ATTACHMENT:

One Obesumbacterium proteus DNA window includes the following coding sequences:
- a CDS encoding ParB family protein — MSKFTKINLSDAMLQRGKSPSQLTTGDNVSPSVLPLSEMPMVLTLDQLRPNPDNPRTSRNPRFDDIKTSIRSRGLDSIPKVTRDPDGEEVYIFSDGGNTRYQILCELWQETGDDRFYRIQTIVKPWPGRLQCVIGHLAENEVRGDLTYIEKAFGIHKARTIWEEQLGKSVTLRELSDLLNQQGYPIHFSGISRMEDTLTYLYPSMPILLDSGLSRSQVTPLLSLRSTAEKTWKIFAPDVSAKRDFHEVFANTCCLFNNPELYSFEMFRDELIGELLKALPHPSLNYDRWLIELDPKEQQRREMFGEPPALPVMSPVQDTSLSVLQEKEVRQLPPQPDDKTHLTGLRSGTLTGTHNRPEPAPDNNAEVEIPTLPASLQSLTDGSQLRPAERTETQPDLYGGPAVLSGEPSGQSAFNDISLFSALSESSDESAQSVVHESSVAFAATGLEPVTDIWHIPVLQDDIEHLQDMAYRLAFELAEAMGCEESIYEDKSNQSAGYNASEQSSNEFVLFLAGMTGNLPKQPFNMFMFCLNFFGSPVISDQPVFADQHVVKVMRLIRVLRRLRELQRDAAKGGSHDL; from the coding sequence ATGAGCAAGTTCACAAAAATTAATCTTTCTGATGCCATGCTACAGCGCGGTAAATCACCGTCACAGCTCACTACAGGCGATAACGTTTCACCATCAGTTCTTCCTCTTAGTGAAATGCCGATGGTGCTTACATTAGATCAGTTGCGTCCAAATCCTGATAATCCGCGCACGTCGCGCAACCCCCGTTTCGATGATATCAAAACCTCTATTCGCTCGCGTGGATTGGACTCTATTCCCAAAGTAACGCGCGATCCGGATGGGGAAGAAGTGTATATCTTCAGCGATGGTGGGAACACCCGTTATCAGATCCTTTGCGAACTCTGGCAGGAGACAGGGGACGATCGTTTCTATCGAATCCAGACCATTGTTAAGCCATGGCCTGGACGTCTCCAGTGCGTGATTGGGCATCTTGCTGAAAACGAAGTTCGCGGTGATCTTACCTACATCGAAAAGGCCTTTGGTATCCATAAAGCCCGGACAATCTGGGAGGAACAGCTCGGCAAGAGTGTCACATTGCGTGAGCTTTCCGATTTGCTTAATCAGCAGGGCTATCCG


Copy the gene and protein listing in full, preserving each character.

One Obesumbacterium proteus DNA window includes the following coding sequences:
- a CDS encoding ParB family protein — MSKFTKINLSDAMLQRGKSPSQLTTGDNVSPSVLPLSEMPMVLTLDQLRPNPDNPRTSRNPRFDDIKTSIRSRGLDSIPKVTRDPDGEEVYIFSDGGNTRYQILCELWQETGDDRFYRIQTIVKPWPGRLQCVIGHLAENEVRGDLTYIEKAFGIHKARTIWEEQLGKSVTLRELSDLLNQQGYPIHFSGISRMEDTLTYLYPSMPILLDSGLSRSQVTPLLSLRSTAEKTWKIFAPDVSAKRDFHEVFANTCCLFNNPELYSFEMFRDELIGELLKALPHPSLNYDRWLIELDPKEQQRREMFGEPPALPVMSPVQDTSLSVLQEKEVRQLPPQPDDKTHLTGLRSGTLTGTHNRPEPAPDNNAEVEIPTLPASLQSLTDGSQLRPAERTETQPDLYGGPAVLSGEPSGQSAFNDISLFSALSESSDESAQSVVHESSVAFAATGLEPVTDIWHIPVLQDDIEHLQDMAYRLAFELAEAMGCEESIYEDKSNQSAGYNASEQSSNEFVLFLAGMTGNLPKQPFNMFMFCLNFFGSPVISDQPVFADQHVVKVMRLIRVLRRLRELQRDAAKGGSHDL; from the coding sequence ATGAGCAAGTTCACAAAAATTAATCTTTCTGATGCCATGCTACAGCGCGGTAAATCACCGTCACAGCTCACTACAGGCGATAACGTTTCACCATCAGTTCTTCCTCTTAGTGAAATGCCGATGGTGCTTACATTAGATCAGTTGCGTCCAAATCCTGATAATCCGCGCACGTCGCGCAACCCCCGTTTCGATGATATCAAAACCTCTATTCGCTCGCGTGGATTGGACTCTATTCCCAAAGTAACGCGCGATCCGGATGGGGAAGAAGTGTATATCTTCAGCGATGGTGGGAACACCCGTTATCAGATCCTTTGCGAACTCTGGCAGGAGACAGGGGACGATCGTTTCTATCGAATCCAGACCATTGTTAAGCCATGGCCTGGACGTCTCCAGTGCGTGATTGGGCATCTTGCTGAAAACGAAGTTCGCGGTGATCTTACCTACATCGAAAAGGCCTTTGGTATCCATAAAGCCCGGACAATCTGGGAGGAACAGCTCGGCAAGAGTGTCACATTGCGTGAGCTTTCCGATTTGCTTAATCAGCAGGGCTATCCG